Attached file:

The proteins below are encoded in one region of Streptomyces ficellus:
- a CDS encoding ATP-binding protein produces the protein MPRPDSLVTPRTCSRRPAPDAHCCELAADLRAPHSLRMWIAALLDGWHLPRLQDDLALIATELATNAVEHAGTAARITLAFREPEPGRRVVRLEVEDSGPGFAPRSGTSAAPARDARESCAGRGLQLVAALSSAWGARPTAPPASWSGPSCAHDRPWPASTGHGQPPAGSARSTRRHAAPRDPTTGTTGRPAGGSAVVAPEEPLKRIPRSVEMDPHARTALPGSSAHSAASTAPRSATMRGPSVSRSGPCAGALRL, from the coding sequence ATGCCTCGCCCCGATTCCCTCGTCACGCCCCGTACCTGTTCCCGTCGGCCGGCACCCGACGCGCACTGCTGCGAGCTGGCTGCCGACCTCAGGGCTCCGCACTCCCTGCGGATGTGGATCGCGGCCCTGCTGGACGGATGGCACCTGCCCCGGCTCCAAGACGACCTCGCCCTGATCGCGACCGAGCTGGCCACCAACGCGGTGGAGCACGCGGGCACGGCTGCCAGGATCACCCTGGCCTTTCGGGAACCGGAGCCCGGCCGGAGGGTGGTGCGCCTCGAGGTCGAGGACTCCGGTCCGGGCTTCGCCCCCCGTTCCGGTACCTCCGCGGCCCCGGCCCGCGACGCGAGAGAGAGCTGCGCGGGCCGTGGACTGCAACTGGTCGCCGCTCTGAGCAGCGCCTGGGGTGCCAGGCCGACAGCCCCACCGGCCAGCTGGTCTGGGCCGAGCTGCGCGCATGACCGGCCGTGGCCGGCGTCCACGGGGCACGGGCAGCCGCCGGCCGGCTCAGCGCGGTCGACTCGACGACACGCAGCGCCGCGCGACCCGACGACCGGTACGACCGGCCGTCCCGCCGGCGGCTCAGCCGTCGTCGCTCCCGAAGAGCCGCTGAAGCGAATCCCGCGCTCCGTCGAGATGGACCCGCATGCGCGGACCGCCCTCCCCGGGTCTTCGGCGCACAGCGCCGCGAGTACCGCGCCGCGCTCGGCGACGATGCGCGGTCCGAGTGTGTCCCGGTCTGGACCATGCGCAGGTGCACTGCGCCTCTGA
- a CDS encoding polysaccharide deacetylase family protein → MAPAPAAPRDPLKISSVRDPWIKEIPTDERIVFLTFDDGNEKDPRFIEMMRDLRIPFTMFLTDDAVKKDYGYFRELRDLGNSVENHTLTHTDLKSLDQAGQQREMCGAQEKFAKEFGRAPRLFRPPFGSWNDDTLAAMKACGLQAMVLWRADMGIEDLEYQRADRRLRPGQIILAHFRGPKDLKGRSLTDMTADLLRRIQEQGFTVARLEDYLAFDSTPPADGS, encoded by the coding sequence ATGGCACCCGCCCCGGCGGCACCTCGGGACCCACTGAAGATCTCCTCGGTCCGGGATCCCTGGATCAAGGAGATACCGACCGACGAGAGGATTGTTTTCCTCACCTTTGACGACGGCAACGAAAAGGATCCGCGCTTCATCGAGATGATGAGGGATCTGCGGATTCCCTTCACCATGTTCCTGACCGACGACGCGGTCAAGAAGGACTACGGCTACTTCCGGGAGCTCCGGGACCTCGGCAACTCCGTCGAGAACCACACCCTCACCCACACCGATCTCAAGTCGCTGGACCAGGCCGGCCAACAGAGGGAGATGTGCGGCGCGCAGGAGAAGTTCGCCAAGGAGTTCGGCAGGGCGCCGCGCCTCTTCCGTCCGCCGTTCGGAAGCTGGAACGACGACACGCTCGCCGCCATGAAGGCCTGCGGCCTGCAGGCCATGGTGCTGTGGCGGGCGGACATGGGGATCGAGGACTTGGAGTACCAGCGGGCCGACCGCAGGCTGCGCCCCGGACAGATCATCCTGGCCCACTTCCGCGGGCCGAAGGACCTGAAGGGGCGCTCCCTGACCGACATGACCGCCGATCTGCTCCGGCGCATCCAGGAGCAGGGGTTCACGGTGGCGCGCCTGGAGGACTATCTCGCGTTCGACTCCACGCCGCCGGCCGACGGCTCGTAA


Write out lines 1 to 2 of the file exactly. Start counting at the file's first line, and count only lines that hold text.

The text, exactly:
The proteins below are encoded in one region of Streptomyces ficellus:
- a CDS encoding ATP-binding protein produces the protein MPRPDSLVTPRTCSRRPAPDAHCCELAADLRAPHSLRMWIAALLDGWHLPRLQDDLALIATELATNAVEHAGTAARITLAFREPEPGRRVVRLEVEDSGPGFAPRSGTSAAPARDARESCAGRGLQLVAALSSAWGARPTAPPASWSGPSCAHDRPWPASTGHGQPPAGSARSTRRHAAPRDPTTGTTGRPAGGSAVVAPEEPLKRIPRSVEMDPHARTALPGSSAHSAASTAPRSATMRGPSVSRSGPCAGALRL, from the coding sequence ATGCCTCGCCCCGATTCCCTCGTCACGCCCCGTACCTGTTCCCGTCGGCCGGCACCCGACGCGCACTGCTGCGAGCTGGCTGCCGACCTCAGGGCTCCGCACTCCCTGCGGATGTGGATCGCGGCCCTGCTGGACGGATGGCACCTGCCCCGGCTCCAAGACGACCTCGCCCTGATCGCGACCGAGCTGGCCACCAACGCGGTGGAGCACGCGGGCACGGCTGCCAGGATCACCCTGGCCTTTCGGGAACCGGAGCCCGGCCGGAGGGTGGTGCGCCTCGAGGTCGAGGACTCCGGTCCGGGCTTCGCCCCCCGTTCCGGTACCTCCGCGGCCCCGGCCCGCGACGCGAGAGAGAGCTGCGCGGGCCGTGGACTGCAACTGGTCGCCGCTCTGAGCAGCGCCTGGGGTGCCAGGCCGACAGCCCCACCGGCCAGCTGGTCTGGGCCGAGCTGCGCGCATGACCGGCCGTGGCCGGCGTCCACGGGGCACGGGCAGCCGCCGGCCGGCTCAGCGCGGTCGACTCGACGACACGCAGCGCCGCGCGACCCGACGACCGGTACGACCGGCCGTCCCGCCGGCGGCTCAGCCGTCGTCGCTCCCGAAGAGCCGCTGAAGCGAATCCCGCGCTCCGTCGAGATGGACCCGCATGCGCGGACCGCCCTCCCCGGGTCTTCGGCGCACAGCGCCGCGAGTACCGCGCCGCGCTCGGCGACGATGCGCGGTCCGAGTGTGTCCCGGTCTGGACCATGCGCAGGTGCACTGCGCCTCTGA